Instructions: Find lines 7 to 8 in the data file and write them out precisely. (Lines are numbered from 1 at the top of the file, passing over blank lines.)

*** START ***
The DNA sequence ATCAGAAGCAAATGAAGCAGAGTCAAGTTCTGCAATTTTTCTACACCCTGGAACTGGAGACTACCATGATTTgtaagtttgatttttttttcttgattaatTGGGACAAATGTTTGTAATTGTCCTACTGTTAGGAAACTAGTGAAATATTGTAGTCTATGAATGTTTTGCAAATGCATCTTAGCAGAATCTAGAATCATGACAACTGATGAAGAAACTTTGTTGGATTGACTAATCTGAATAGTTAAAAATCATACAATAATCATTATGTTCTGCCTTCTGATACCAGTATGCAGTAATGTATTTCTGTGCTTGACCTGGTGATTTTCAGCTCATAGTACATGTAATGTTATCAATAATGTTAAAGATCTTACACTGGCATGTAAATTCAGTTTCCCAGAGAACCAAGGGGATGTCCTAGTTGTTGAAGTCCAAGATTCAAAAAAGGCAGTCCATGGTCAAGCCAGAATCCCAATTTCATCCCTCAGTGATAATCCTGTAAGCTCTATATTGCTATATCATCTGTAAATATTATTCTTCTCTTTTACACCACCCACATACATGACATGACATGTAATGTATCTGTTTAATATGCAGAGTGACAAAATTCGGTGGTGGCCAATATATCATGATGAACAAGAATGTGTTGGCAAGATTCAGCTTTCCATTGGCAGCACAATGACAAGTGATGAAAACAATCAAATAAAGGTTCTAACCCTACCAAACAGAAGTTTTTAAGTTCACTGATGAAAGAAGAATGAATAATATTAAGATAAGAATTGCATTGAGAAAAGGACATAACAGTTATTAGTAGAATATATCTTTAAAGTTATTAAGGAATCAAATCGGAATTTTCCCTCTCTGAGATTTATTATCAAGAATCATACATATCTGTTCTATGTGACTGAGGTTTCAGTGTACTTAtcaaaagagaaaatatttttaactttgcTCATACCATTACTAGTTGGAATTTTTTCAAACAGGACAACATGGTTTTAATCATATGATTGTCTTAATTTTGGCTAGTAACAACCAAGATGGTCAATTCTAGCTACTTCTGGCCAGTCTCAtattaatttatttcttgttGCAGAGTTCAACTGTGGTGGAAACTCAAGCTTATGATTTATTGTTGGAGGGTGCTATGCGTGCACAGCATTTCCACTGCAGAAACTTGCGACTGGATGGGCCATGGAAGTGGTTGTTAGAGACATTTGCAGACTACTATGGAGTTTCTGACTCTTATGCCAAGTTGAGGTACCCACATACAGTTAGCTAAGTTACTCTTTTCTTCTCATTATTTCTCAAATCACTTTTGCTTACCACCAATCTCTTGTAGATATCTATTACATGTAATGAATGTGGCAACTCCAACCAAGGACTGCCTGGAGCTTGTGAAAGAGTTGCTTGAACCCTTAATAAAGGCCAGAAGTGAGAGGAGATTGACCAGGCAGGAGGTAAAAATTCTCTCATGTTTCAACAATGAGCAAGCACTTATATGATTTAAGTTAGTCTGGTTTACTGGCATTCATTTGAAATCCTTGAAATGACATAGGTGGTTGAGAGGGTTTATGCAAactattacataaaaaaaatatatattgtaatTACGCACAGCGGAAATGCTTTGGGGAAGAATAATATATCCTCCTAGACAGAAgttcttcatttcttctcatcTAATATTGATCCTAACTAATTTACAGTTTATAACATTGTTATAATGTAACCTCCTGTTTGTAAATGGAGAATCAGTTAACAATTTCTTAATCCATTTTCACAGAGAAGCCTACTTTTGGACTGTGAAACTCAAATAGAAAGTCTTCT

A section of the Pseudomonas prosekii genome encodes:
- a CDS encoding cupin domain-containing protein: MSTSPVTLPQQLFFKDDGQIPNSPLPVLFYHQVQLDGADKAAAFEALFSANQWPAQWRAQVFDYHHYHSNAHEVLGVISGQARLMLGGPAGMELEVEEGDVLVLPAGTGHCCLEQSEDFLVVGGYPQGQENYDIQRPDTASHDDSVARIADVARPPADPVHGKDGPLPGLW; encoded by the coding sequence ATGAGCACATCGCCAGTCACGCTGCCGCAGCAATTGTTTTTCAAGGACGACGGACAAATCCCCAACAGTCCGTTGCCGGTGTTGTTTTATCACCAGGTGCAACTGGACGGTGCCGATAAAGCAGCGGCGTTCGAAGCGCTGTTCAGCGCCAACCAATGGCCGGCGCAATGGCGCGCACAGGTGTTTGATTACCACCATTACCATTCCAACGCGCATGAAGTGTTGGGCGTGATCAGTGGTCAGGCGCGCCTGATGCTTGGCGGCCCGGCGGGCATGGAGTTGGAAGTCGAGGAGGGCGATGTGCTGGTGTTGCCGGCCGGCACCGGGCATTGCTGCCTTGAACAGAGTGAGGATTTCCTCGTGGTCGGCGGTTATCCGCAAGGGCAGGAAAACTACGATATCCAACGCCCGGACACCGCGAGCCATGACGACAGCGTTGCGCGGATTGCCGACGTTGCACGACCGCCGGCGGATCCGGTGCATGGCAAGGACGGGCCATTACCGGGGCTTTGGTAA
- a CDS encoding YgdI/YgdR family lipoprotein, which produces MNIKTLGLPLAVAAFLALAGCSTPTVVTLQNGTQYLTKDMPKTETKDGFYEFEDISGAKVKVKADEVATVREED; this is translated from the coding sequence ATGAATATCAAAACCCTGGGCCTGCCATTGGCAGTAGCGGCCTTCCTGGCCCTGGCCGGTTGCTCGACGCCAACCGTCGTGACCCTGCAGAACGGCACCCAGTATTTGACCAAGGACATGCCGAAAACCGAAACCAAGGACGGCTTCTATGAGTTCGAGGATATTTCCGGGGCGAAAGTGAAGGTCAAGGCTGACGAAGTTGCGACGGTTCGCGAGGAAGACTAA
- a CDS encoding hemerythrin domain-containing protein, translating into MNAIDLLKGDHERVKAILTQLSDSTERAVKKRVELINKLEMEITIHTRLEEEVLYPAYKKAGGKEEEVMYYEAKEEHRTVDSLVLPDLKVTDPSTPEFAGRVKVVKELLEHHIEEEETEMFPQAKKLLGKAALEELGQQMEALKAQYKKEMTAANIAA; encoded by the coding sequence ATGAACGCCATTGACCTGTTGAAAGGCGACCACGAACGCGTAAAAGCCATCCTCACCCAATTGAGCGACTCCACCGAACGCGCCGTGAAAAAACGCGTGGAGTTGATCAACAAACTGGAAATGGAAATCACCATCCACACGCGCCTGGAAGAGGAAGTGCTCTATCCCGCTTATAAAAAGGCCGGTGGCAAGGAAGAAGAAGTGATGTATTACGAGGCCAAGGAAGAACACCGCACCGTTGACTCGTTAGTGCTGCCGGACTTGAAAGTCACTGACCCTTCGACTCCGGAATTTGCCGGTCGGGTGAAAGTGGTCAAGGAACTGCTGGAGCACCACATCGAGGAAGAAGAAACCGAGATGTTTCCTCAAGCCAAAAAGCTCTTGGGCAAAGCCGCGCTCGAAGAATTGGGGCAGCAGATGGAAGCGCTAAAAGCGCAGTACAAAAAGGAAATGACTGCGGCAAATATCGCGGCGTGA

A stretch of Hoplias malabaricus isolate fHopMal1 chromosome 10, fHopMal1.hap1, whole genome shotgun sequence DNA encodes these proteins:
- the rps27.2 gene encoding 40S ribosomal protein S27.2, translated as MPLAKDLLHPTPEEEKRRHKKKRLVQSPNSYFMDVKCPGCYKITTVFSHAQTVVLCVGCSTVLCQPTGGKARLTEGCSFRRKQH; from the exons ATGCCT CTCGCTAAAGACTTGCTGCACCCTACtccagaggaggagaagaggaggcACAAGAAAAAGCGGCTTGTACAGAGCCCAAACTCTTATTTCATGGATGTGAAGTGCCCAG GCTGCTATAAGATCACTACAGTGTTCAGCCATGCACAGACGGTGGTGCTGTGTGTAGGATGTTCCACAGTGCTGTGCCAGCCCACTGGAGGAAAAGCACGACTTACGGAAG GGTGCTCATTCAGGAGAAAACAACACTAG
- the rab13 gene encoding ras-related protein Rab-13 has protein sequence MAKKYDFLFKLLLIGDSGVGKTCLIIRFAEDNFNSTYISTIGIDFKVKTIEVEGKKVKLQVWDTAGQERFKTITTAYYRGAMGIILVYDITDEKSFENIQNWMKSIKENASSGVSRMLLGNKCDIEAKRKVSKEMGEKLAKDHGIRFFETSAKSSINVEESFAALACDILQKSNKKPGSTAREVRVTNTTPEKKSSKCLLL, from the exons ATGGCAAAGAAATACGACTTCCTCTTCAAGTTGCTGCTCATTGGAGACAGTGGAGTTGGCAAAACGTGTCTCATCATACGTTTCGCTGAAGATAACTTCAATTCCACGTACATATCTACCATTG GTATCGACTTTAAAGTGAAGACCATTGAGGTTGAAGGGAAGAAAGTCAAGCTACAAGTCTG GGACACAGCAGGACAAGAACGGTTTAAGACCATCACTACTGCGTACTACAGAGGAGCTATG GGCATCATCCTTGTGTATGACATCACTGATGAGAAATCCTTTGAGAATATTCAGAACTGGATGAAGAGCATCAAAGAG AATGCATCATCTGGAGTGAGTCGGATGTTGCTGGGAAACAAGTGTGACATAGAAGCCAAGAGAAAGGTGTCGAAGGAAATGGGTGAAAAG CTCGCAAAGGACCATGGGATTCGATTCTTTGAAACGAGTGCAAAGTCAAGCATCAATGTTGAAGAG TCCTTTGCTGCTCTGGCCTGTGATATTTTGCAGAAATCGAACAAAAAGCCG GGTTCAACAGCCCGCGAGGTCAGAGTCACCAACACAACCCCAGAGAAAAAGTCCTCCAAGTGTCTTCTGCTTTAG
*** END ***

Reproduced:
- the rps27.2 gene encoding 40S ribosomal protein S27.2, translated as MPLAKDLLHPTPEEEKRRHKKKRLVQSPNSYFMDVKCPGCYKITTVFSHAQTVVLCVGCSTVLCQPTGGKARLTEGCSFRRKQH; from the exons ATGCCT CTCGCTAAAGACTTGCTGCACCCTACtccagaggaggagaagaggaggcACAAGAAAAAGCGGCTTGTACAGAGCCCAAACTCTTATTTCATGGATGTGAAGTGCCCAG GCTGCTATAAGATCACTACAGTGTTCAGCCATGCACAGACGGTGGTGCTGTGTGTAGGATGTTCCACAGTGCTGTGCCAGCCCACTGGAGGAAAAGCACGACTTACGGAAG GGTGCTCATTCAGGAGAAAACAACACTAG
- the rab13 gene encoding ras-related protein Rab-13 has protein sequence MAKKYDFLFKLLLIGDSGVGKTCLIIRFAEDNFNSTYISTIGIDFKVKTIEVEGKKVKLQVWDTAGQERFKTITTAYYRGAMGIILVYDITDEKSFENIQNWMKSIKENASSGVSRMLLGNKCDIEAKRKVSKEMGEKLAKDHGIRFFETSAKSSINVEESFAALACDILQKSNKKPGSTAREVRVTNTTPEKKSSKCLLL, from the exons ATGGCAAAGAAATACGACTTCCTCTTCAAGTTGCTGCTCATTGGAGACAGTGGAGTTGGCAAAACGTGTCTCATCATACGTTTCGCTGAAGATAACTTCAATTCCACGTACATATCTACCATTG GTATCGACTTTAAAGTGAAGACCATTGAGGTTGAAGGGAAGAAAGTCAAGCTACAAGTCTG GGACACAGCAGGACAAGAACGGTTTAAGACCATCACTACTGCGTACTACAGAGGAGCTATG GGCATCATCCTTGTGTATGACATCACTGATGAGAAATCCTTTGAGAATATTCAGAACTGGATGAAGAGCATCAAAGAG AATGCATCATCTGGAGTGAGTCGGATGTTGCTGGGAAACAAGTGTGACATAGAAGCCAAGAGAAAGGTGTCGAAGGAAATGGGTGAAAAG CTCGCAAAGGACCATGGGATTCGATTCTTTGAAACGAGTGCAAAGTCAAGCATCAATGTTGAAGAG TCCTTTGCTGCTCTGGCCTGTGATATTTTGCAGAAATCGAACAAAAAGCCG GGTTCAACAGCCCGCGAGGTCAGAGTCACCAACACAACCCCAGAGAAAAAGTCCTCCAAGTGTCTTCTGCTTTAG